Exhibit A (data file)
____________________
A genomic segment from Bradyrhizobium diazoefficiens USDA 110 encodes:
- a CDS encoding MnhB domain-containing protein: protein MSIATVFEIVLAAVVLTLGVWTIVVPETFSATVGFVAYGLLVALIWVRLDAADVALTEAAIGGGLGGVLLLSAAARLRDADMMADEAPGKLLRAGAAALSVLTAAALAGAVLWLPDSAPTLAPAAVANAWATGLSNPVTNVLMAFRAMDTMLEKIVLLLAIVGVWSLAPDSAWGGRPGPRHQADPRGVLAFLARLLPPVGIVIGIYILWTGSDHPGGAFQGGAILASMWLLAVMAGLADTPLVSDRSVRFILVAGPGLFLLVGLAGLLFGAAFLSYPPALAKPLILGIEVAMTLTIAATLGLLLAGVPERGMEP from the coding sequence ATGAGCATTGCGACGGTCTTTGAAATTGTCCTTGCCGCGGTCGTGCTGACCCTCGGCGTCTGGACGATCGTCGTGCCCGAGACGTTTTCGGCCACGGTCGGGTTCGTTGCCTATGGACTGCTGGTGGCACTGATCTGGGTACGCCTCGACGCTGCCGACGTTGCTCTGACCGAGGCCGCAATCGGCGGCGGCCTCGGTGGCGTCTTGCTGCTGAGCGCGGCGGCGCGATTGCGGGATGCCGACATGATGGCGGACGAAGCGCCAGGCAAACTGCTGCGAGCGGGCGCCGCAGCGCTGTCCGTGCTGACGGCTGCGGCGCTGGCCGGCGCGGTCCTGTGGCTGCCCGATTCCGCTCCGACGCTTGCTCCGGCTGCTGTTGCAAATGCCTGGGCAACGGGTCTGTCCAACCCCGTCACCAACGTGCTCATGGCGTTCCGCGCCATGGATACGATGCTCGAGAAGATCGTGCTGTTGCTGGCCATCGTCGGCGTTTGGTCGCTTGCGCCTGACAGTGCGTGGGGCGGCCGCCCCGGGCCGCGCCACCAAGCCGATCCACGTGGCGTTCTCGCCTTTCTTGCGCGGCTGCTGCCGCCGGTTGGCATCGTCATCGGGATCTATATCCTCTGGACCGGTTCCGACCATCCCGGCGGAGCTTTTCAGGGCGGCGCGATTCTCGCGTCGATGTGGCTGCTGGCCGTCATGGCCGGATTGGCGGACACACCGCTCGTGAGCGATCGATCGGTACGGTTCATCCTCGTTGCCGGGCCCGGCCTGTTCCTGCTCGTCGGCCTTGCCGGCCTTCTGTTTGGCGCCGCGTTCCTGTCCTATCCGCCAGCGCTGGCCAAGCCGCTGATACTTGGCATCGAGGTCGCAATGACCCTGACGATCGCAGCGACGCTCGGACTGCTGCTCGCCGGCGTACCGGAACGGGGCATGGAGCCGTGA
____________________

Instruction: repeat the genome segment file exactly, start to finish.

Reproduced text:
A genomic segment from Bradyrhizobium diazoefficiens USDA 110 encodes:
- a CDS encoding MnhB domain-containing protein: protein MSIATVFEIVLAAVVLTLGVWTIVVPETFSATVGFVAYGLLVALIWVRLDAADVALTEAAIGGGLGGVLLLSAAARLRDADMMADEAPGKLLRAGAAALSVLTAAALAGAVLWLPDSAPTLAPAAVANAWATGLSNPVTNVLMAFRAMDTMLEKIVLLLAIVGVWSLAPDSAWGGRPGPRHQADPRGVLAFLARLLPPVGIVIGIYILWTGSDHPGGAFQGGAILASMWLLAVMAGLADTPLVSDRSVRFILVAGPGLFLLVGLAGLLFGAAFLSYPPALAKPLILGIEVAMTLTIAATLGLLLAGVPERGMEP from the coding sequence ATGAGCATTGCGACGGTCTTTGAAATTGTCCTTGCCGCGGTCGTGCTGACCCTCGGCGTCTGGACGATCGTCGTGCCCGAGACGTTTTCGGCCACGGTCGGGTTCGTTGCCTATGGACTGCTGGTGGCACTGATCTGGGTACGCCTCGACGCTGCCGACGTTGCTCTGACCGAGGCCGCAATCGGCGGCGGCCTCGGTGGCGTCTTGCTGCTGAGCGCGGCGGCGCGATTGCGGGATGCCGACATGATGGCGGACGAAGCGCCAGGCAAACTGCTGCGAGCGGGCGCCGCAGCGCTGTCCGTGCTGACGGCTGCGGCGCTGGCCGGCGCGGTCCTGTGGCTGCCCGATTCCGCTCCGACGCTTGCTCCGGCTGCTGTTGCAAATGCCTGGGCAACGGGTCTGTCCAACCCCGTCACCAACGTGCTCATGGCGTTCCGCGCCATGGATACGATGCTCGAGAAGATCGTGCTGTTGCTGGCCATCGTCGGCGTTTGGTCGCTTGCGCCTGACAGTGCGTGGGGCGGCCGCCCCGGGCCGCGCCACCAAGCCGATCCACGTGGCGTTCTCGCCTTTCTTGCGCGGCTGCTGCCGCCGGTTGGCATCGTCATCGGGATCTATATCCTCTGGACCGGTTCCGACCATCCCGGCGGAGCTTTTCAGGGCGGCGCGATTCTCGCGTCGATGTGGCTGCTGGCCGTCATGGCCGGATTGGCGGACACACCGCTCGTGAGCGATCGATCGGTACGGTTCATCCTCGTTGCCGGGCCCGGCCTGTTCCTGCTCGTCGGCCTTGCCGGCCTTCTGTTTGGCGCCGCGTTCCTGTCCTATCCGCCAGCGCTGGCCAAGCCGCTGATACTTGGCATCGAGGTCGCAATGACCCTGACGATCGCAGCGACGCTCGGACTGCTGCTCGCCGGCGTACCGGAACGGGGCATGGAGCCGTGA